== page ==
Yes, God hung the Sun and the moon and what a grand show is the cosmos He created – eclipses included.  But leave it at that; don’t be suckered by meaningless, spiritless, quasi-faith “event” canards that eclipse truth and add darkness, not light.
 
Enjoy the astronomical show, but persevere in the light.  We already have Jesus.
 
Walters (rlwcom@aol.com) notes there will be 224 eclipses this century.
Monday, August 7, 2017

560 - Christianity's Decline?

Spirituality Column No. 560
August 8, 2017
Common Christianity / Uncommon Commentary
 
Christianity’s Decline?
By Bob Walters
 
“Jesus Christ is the same yesterday and today and forever.  Do not be carried away by all kinds of strange teachings.” – Hebrews 13:8,9
 
We survey modern society, the modern world, even the modern church, and believing Christians shake our heads and wonder, “How did this happen?”
 
Modern society shuns not only Jesus in most cases but refuses to admit the existence of Truth.  “Jesus is fine if he agrees with me and gives me stuff” is a common sentiment, but even that notion is leavened with “All religion is only opinion,” “Religions are all the same,” “I’m spiritual but don’t need God,” and of course the ever-popular paean to vacant self-sufficiency, “Hey, I’m a good person.”  Right.  Let’s just “coexist.”
 
Jesus came to save the whole world but on most days the world does not appear that it wants to be saved.  Or if it does, it wants to be saved on its own terms not on the Godly, unbending formula of God’s love, Christ’s trustworthiness, and the Spirit’s truth.  Why?  It’s an obvious question with a painfully disturbing, single, easy, and to the world laughable answer: Satan, the Lord of the World.  He’s in it to win it, every day, endeavoring to destroy what God loves and made in His own image, human beings.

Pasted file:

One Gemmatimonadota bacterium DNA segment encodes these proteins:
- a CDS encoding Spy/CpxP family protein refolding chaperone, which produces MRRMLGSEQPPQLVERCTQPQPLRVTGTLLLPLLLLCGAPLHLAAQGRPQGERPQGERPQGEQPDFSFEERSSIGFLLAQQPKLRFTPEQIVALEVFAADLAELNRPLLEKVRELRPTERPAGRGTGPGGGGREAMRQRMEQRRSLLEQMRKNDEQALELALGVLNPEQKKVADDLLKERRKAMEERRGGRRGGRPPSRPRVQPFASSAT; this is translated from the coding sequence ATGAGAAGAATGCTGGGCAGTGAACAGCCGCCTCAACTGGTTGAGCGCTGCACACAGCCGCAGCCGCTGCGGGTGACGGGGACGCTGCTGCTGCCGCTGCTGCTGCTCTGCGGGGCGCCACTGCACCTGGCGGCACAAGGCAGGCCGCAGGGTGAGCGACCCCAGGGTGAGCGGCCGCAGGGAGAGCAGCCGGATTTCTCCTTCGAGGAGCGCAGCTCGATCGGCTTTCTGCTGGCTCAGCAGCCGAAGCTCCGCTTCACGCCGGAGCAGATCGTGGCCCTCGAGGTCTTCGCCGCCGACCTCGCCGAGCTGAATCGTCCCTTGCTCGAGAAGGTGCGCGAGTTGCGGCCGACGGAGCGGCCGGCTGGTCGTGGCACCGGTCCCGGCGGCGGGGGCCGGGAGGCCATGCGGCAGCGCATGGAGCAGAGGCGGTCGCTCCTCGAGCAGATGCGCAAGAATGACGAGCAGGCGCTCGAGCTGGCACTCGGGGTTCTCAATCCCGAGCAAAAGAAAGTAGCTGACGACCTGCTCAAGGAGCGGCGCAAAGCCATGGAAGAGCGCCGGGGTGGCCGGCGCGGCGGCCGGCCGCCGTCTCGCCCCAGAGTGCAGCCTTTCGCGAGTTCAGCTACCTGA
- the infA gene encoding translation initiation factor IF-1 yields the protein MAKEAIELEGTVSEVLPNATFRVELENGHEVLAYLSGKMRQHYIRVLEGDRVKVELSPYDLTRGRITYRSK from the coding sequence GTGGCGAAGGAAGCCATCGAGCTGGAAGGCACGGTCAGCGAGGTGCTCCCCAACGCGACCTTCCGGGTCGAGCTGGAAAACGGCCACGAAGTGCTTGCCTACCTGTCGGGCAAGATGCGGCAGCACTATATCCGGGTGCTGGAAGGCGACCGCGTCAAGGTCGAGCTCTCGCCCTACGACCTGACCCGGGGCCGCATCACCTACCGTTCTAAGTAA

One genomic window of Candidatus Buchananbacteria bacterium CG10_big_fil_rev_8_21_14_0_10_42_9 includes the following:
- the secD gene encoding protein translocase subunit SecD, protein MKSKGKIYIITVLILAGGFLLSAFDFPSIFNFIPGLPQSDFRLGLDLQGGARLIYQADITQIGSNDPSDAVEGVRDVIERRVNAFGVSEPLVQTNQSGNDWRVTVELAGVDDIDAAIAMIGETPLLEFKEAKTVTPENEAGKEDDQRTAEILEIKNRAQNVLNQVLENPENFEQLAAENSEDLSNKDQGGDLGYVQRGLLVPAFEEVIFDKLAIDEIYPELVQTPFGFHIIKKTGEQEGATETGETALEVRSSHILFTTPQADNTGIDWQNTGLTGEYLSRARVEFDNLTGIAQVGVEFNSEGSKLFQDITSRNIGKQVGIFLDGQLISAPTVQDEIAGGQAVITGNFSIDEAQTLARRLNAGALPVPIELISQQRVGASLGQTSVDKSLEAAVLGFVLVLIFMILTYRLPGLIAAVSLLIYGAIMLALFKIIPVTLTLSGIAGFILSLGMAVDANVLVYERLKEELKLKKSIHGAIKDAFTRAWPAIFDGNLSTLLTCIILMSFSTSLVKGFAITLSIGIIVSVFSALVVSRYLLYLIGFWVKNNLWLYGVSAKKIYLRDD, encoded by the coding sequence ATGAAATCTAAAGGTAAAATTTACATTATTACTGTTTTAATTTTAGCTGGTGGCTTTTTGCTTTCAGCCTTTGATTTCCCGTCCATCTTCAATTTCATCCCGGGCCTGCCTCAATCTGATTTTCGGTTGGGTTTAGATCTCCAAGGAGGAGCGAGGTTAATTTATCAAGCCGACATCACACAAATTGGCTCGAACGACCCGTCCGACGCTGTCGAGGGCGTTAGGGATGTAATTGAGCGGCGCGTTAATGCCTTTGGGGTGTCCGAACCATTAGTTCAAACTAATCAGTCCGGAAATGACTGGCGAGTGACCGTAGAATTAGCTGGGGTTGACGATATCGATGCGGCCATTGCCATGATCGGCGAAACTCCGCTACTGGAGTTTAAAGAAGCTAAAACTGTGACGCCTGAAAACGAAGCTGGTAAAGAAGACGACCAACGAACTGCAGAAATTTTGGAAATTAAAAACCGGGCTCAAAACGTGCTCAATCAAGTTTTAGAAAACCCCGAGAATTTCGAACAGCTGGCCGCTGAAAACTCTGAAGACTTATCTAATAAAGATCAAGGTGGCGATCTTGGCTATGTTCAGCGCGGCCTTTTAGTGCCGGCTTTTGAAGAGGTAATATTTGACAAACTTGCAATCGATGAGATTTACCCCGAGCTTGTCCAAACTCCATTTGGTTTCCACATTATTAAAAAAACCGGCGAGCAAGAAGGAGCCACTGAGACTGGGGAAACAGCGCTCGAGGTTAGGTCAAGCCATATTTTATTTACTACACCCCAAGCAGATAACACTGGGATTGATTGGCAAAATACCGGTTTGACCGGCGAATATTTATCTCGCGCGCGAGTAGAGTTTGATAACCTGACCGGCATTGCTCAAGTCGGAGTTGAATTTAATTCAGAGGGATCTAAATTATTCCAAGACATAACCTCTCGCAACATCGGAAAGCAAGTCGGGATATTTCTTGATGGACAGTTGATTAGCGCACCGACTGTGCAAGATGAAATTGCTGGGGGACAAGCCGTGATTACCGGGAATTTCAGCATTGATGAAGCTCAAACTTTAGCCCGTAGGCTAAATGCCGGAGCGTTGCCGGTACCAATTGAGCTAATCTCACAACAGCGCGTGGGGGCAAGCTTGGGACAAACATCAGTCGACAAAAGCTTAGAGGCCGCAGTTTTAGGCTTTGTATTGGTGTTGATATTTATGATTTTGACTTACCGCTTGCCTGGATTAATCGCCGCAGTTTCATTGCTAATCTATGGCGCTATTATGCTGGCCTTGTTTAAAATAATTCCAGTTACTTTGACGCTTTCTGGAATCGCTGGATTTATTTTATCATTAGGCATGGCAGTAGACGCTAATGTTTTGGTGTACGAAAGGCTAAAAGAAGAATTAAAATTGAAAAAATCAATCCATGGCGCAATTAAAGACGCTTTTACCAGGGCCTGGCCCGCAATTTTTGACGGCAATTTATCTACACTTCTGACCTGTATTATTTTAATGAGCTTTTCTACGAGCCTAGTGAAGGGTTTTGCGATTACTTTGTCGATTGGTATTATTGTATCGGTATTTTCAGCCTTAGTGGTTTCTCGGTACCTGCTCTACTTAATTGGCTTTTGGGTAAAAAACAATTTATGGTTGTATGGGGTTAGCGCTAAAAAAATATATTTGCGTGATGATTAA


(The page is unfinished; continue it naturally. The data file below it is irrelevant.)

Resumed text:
The Church of England recently decided to develop a liturgy specifically to help transgender people celebrate their transitions.  In a festival of knee-jerk “me-too!”-ism the church naively bowed to its secular despisers.  Forgoing honest scriptural, philosophical and theological consideration of transgenderism, the church sought social relevance by erecting a façade that will not stand; the church still won’t be trusted.  As scholar Carl Trueman offers in First Things, “Alas, self-awareness has never been the strong suit of those liberal Protestants who have perfected the art of always being belatedly in support of whatever nonsense the sexual revolution is now declaring as a self-evident truth that only a hate-filled bigot would deny.”  Truth, as it were, be damned.
 
Society wants to go it alone.  The world obviously doesn’t think Satan is such a bad guy.  And the Anglicans are just one example – rife around the world – of churches diminishing Jesus as Lord and replacing him with trends, prosperity, or pagan spirits.
 
But take heart: neither Christ nor His truth is in decline; Jesus doesn’t change.  Fallen people in a fallen world, often, don’t change either.  When a modern church muddles Christ’s identity, it only shows not much has changed in 2,000 years.  Jewish society had the entirely wrong idea of what the Messiah Christ was going to be: not a fierce conqueror of Romans but a humble victor over sin and death.  Read 1 Corinthians or Galatians to see early churches with confused doctrine and misdirected priorities.
 
Pastor Caleb Simerson up at Michigan’s Eden Bible Church preached a nice sermon last week on the parable of the mustard seed (Mark 4), pointing out that Satan is here to ruin God’s seed but that Jesus came to nurture that seed with faith and love.
 
It occurred to me that a tiny mustard seed of faith, planted in the good soil of a believing heart, can grow to overcome anything and everything in the world.  Our hearts simply must trust that Jesus will never change, and that we must never stay the same.
 
Walters (rlwcom@aol.com) knows this: Satan ultimately loses and wants company.